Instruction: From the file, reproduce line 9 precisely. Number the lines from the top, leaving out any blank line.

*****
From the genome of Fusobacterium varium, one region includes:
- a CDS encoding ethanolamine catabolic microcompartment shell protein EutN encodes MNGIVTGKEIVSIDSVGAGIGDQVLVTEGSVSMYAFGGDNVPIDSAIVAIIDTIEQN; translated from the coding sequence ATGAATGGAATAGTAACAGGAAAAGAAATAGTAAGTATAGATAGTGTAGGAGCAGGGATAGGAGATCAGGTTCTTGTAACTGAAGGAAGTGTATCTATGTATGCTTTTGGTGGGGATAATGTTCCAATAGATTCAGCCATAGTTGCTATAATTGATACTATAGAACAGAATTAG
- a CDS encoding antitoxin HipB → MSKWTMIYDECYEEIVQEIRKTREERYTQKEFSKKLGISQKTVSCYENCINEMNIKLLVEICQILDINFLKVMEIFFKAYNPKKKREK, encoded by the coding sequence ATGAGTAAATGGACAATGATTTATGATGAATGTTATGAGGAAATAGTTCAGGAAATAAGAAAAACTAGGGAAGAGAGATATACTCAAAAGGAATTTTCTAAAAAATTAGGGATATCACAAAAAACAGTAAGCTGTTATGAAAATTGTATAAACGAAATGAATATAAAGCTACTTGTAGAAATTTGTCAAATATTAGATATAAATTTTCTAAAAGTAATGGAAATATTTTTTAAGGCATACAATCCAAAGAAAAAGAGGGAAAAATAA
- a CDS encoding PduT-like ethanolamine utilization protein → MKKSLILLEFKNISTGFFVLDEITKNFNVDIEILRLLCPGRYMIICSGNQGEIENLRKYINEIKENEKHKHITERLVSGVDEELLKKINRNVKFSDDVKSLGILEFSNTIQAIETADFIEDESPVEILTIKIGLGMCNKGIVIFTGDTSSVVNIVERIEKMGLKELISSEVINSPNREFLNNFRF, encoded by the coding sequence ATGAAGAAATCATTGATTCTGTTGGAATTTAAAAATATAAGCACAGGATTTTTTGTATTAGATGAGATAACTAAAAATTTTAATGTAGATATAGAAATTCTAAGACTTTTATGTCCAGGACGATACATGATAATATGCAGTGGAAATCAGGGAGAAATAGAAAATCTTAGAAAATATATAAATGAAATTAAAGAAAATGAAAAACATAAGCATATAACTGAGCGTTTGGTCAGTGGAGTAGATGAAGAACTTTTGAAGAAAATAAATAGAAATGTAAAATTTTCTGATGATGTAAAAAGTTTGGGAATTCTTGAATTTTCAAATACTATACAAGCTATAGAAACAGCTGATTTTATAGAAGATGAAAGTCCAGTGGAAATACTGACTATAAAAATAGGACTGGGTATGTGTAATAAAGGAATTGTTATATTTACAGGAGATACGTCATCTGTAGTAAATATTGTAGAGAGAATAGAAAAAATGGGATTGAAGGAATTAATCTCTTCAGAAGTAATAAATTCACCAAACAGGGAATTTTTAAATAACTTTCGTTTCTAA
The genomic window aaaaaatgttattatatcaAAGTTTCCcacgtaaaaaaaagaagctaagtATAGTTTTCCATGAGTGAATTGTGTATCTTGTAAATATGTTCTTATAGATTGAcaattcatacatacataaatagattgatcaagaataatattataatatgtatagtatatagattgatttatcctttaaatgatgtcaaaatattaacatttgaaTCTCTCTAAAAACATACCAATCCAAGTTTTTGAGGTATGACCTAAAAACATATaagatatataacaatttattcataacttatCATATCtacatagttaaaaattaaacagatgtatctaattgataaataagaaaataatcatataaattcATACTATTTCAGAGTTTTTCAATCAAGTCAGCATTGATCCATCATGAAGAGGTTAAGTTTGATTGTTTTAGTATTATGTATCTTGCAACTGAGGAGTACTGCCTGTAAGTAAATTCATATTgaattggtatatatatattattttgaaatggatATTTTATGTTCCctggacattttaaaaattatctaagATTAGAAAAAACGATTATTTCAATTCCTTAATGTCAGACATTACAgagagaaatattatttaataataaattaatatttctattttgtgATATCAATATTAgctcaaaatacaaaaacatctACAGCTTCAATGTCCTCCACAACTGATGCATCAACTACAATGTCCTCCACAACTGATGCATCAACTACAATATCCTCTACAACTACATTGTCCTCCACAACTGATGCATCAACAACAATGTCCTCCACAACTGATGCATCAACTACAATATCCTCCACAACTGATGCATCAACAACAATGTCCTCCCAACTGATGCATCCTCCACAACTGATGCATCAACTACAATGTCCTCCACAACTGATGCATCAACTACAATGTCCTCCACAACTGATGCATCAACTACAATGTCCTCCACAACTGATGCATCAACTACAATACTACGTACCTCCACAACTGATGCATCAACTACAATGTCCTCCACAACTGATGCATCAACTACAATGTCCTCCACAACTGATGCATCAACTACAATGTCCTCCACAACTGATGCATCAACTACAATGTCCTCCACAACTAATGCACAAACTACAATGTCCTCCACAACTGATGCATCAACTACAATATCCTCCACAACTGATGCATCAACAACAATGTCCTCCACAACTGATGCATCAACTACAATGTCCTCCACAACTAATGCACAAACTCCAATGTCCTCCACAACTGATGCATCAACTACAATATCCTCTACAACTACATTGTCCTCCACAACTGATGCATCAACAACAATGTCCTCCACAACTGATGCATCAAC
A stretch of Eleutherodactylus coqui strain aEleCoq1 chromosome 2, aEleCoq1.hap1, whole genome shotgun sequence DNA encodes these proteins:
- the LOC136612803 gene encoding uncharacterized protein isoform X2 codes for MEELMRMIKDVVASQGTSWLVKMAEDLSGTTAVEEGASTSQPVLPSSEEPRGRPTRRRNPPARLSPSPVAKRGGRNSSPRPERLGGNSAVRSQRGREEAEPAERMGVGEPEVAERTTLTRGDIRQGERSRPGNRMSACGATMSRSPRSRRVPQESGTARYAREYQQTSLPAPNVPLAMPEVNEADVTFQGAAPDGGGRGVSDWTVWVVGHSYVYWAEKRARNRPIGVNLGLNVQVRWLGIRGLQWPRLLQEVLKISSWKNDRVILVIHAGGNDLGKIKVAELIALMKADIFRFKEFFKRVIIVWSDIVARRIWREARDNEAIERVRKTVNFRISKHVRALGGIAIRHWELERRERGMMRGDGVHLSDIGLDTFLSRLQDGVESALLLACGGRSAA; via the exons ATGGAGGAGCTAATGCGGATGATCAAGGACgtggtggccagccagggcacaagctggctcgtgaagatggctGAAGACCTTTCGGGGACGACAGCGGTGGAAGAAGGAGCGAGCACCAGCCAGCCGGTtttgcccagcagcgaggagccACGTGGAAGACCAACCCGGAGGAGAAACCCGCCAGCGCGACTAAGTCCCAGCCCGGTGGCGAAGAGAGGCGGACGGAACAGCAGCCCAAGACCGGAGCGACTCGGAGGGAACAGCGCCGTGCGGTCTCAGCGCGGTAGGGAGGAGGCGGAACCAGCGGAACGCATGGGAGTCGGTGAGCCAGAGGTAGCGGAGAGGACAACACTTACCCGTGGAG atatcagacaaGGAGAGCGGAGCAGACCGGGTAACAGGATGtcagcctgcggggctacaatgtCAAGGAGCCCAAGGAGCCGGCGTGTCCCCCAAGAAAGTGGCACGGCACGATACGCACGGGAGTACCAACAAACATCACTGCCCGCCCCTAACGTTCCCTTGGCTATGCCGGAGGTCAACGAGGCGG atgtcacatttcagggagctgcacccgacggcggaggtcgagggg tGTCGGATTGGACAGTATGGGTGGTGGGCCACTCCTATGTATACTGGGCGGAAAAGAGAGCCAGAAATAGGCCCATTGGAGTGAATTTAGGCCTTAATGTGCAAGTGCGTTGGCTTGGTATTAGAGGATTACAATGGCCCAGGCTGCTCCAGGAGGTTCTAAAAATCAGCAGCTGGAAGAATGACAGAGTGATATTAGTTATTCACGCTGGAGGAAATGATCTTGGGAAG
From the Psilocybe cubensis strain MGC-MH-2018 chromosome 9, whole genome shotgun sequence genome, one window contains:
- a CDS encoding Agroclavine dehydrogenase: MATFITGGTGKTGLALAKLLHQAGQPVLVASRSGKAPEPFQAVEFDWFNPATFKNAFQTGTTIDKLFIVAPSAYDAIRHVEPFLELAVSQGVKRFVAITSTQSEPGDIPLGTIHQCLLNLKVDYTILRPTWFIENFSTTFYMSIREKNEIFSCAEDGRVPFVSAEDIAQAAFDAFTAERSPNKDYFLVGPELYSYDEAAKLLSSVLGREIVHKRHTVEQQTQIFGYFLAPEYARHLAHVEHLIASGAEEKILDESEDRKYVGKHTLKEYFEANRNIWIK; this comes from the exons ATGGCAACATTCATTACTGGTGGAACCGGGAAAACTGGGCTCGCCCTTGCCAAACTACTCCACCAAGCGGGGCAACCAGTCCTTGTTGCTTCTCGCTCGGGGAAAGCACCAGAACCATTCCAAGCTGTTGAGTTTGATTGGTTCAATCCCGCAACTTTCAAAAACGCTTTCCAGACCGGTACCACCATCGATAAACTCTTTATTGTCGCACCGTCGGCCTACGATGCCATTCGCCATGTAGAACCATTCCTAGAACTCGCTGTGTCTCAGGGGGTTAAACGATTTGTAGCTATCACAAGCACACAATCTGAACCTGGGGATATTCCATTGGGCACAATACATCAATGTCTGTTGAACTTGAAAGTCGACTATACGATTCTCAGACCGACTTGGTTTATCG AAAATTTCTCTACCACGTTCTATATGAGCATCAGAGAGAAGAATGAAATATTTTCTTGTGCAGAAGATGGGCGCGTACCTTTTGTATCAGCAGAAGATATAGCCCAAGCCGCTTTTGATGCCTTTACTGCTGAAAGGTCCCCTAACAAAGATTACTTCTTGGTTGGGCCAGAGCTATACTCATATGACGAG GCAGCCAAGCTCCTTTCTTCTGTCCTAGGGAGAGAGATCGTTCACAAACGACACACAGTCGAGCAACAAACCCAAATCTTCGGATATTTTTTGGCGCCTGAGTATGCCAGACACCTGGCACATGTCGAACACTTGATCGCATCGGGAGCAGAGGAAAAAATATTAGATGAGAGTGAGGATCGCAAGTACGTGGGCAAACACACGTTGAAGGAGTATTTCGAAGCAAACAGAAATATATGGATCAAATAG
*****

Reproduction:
- a CDS encoding Agroclavine dehydrogenase: MATFITGGTGKTGLALAKLLHQAGQPVLVASRSGKAPEPFQAVEFDWFNPATFKNAFQTGTTIDKLFIVAPSAYDAIRHVEPFLELAVSQGVKRFVAITSTQSEPGDIPLGTIHQCLLNLKVDYTILRPTWFIENFSTTFYMSIREKNEIFSCAEDGRVPFVSAEDIAQAAFDAFTAERSPNKDYFLVGPELYSYDEAAKLLSSVLGREIVHKRHTVEQQTQIFGYFLAPEYARHLAHVEHLIASGAEEKILDESEDRKYVGKHTLKEYFEANRNIWIK; this comes from the exons ATGGCAACATTCATTACTGGTGGAACCGGGAAAACTGGGCTCGCCCTTGCCAAACTACTCCACCAAGCGGGGCAACCAGTCCTTGTTGCTTCTCGCTCGGGGAAAGCACCAGAACCATTCCAAGCTGTTGAGTTTGATTGGTTCAATCCCGCAACTTTCAAAAACGCTTTCCAGACCGGTACCACCATCGATAAACTCTTTATTGTCGCACCGTCGGCCTACGATGCCATTCGCCATGTAGAACCATTCCTAGAACTCGCTGTGTCTCAGGGGGTTAAACGATTTGTAGCTATCACAAGCACACAATCTGAACCTGGGGATATTCCATTGGGCACAATACATCAATGTCTGTTGAACTTGAAAGTCGACTATACGATTCTCAGACCGACTTGGTTTATCG AAAATTTCTCTACCACGTTCTATATGAGCATCAGAGAGAAGAATGAAATATTTTCTTGTGCAGAAGATGGGCGCGTACCTTTTGTATCAGCAGAAGATATAGCCCAAGCCGCTTTTGATGCCTTTACTGCTGAAAGGTCCCCTAACAAAGATTACTTCTTGGTTGGGCCAGAGCTATACTCATATGACGAG GCAGCCAAGCTCCTTTCTTCTGTCCTAGGGAGAGAGATCGTTCACAAACGACACACAGTCGAGCAACAAACCCAAATCTTCGGATATTTTTTGGCGCCTGAGTATGCCAGACACCTGGCACATGTCGAACACTTGATCGCATCGGGAGCAGAGGAAAAAATATTAGATGAGAGTGAGGATCGCAAGTACGTGGGCAAACACACGTTGAAGGAGTATTTCGAAGCAAACAGAAATATATGGATCAAATAG